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Total's 2010 profit jumps on higher oil prices Add to ...

French oil major Total SA reported bumper earnings on Friday thanks to higher oil prices, and unveiled plans to spend $20-billion this year mainly on new oil and gas projects to boost flagging production.

Europe's third-largest oil group, which spent billions of dollars in 2010 on Canadian oil sands and Australian offshore gas, said it was targeting more acquisitions to renew its production portfolio, and aimed to sell non-core assets.

"We will continue to invest massively," Total chief executive officer Christophe de Margerie told a press conference.

In the final quarter of 2010, Total saw its oil and gas output rise by only 0.4 per cent to 2.38 million barrels of oil equivalent per day as it had no major project start-up in 2010.

Total shares were down 0.82 per cent at €43.12, despite results that analysts said were slightly ahead of expectations.

With oil prices now over $100 a barrel, Mr. de Margerie said he expected them to remain firm but that it would be "unhealthy" to stay above this mark in the short-term. He has said in the past that prices should rise gradually to avoid hurting the economy.

Total's head of strategy Jean-Jacques Mosconi said the group saw oil prices between $80 and $100 per barrel in 2011.

France's biggest company by market capitalization said it targeted a production rise of an average 2 per cent per year in the 2010-2015 period and that it planned to start up its huge Angolan offshore Pazflor project in the fourth quarter.

It also said it targeted "numerous" projects in Russia, Canada, Australia and China, but gave no further details.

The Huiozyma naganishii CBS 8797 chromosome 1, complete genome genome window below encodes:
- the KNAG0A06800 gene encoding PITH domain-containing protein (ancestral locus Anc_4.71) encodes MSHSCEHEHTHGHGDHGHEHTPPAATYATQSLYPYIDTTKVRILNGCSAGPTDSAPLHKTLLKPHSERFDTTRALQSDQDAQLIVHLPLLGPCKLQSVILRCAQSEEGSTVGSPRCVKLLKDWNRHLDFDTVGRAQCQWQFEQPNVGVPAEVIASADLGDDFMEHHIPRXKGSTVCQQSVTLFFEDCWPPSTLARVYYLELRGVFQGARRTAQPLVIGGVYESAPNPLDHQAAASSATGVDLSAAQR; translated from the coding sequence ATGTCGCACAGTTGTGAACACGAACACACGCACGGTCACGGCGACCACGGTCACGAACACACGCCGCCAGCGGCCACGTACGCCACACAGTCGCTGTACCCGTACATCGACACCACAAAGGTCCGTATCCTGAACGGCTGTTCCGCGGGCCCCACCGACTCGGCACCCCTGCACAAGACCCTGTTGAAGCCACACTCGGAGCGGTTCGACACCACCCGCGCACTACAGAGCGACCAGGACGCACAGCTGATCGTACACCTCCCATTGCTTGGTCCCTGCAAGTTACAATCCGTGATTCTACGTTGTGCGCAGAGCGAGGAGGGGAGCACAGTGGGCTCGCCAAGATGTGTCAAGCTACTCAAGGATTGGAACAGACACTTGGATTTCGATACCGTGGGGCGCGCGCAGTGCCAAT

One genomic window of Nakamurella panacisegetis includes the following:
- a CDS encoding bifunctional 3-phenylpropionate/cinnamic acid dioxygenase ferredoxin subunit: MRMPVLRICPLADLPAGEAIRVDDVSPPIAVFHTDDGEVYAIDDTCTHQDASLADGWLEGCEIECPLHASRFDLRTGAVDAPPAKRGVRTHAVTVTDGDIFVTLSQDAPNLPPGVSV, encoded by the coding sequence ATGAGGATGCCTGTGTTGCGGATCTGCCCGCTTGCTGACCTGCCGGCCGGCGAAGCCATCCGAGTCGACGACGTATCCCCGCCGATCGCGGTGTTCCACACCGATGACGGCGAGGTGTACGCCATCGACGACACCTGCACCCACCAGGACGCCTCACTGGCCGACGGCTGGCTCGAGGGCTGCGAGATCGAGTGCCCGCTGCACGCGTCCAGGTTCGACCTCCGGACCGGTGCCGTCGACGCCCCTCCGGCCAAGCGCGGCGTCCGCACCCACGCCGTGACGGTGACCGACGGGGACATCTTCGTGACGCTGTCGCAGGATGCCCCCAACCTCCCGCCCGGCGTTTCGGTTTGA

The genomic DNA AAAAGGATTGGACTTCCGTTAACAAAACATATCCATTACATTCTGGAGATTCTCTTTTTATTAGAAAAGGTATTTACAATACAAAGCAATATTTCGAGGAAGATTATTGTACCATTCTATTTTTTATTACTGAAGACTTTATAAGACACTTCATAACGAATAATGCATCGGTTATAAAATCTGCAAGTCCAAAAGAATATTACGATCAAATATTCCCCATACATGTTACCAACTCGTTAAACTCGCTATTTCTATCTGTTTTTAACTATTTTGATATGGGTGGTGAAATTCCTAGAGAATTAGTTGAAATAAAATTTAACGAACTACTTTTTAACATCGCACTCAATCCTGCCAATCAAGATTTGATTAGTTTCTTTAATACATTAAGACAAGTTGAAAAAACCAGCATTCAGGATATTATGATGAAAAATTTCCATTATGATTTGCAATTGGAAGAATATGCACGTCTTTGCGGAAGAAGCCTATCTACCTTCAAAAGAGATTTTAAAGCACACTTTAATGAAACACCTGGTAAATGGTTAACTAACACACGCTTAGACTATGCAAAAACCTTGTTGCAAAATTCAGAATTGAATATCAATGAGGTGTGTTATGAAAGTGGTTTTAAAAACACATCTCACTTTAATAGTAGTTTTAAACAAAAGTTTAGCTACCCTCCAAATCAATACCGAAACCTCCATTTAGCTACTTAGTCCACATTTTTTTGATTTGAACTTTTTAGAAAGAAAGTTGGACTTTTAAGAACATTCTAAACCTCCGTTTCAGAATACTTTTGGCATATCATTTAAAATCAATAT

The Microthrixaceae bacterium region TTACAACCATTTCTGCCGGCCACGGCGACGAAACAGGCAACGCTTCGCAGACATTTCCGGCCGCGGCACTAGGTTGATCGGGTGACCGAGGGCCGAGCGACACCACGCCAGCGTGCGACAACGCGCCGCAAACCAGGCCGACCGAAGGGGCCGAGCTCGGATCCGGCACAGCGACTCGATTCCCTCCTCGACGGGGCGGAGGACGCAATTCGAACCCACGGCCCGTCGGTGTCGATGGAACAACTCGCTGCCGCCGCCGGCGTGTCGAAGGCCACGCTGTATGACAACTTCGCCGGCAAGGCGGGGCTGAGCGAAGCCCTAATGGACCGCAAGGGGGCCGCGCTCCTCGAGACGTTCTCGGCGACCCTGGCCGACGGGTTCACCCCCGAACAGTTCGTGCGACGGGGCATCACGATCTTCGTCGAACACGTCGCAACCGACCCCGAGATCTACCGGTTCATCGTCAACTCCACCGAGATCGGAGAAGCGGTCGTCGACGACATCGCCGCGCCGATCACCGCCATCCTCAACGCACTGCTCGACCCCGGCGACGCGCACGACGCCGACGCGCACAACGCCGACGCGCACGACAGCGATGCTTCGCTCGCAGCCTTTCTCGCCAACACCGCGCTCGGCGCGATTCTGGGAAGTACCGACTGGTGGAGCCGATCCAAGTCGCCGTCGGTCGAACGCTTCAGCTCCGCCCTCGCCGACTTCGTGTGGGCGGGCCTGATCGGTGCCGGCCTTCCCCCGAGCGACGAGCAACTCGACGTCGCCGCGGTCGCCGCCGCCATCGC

Stripping out one-off items, Total's 2010 net profit rose to €10.29-billion ($14-billion U.S.) from €7.78-billion in 2009.

Sales rose 21 per cent to a staggering €159-billion, equivalent to the gross domestic product of Algeria, as oil prices more than doubled on the back of the economic rebound.

Total's annual profit is still some way off their record of €14-billion in 2008, which caused a political outcry and calls for a windfall tax that Total successfully resisted.

Poor demand and strikes in French refineries over pension reform and the closure of a plant in Dunkirk pushed 2010 refinery output down 7 per cent to 2.009 million barrels per day.

Asked whether he was concerned political unrest in Tunisia and Egypt could spread to key producing countries in the region, Mr. de Margerie said: "We know how to work in difficult places. Leaving really is the last resort. It is important to be in a position to be able to stay, and we know how to do that."

Total said it would step up measures to lift profitability in its European refinery business, but gave no further details.

Mr. de Margerie confirmed a Reuters report last month that the firm had not yet entered exclusive talks to sell its U.K. Lindsey refinery but aimed to sell the plant as soon as possible.

Mr. Mosconi said the group was still talking to at least two potential buyers, including Swiss-based oil refiner Petroplus.

The company said it planned to start up new units at its U.S. Port Arthur refinery and boost its presence in growth markets, typically the Middle East and China.

Bigger rival Royal Dutch Shell blamed weak refinery margins for its $4.1-billion fourth-quarter net profit missing a Reuters poll forecast of $4.85-billion.

 

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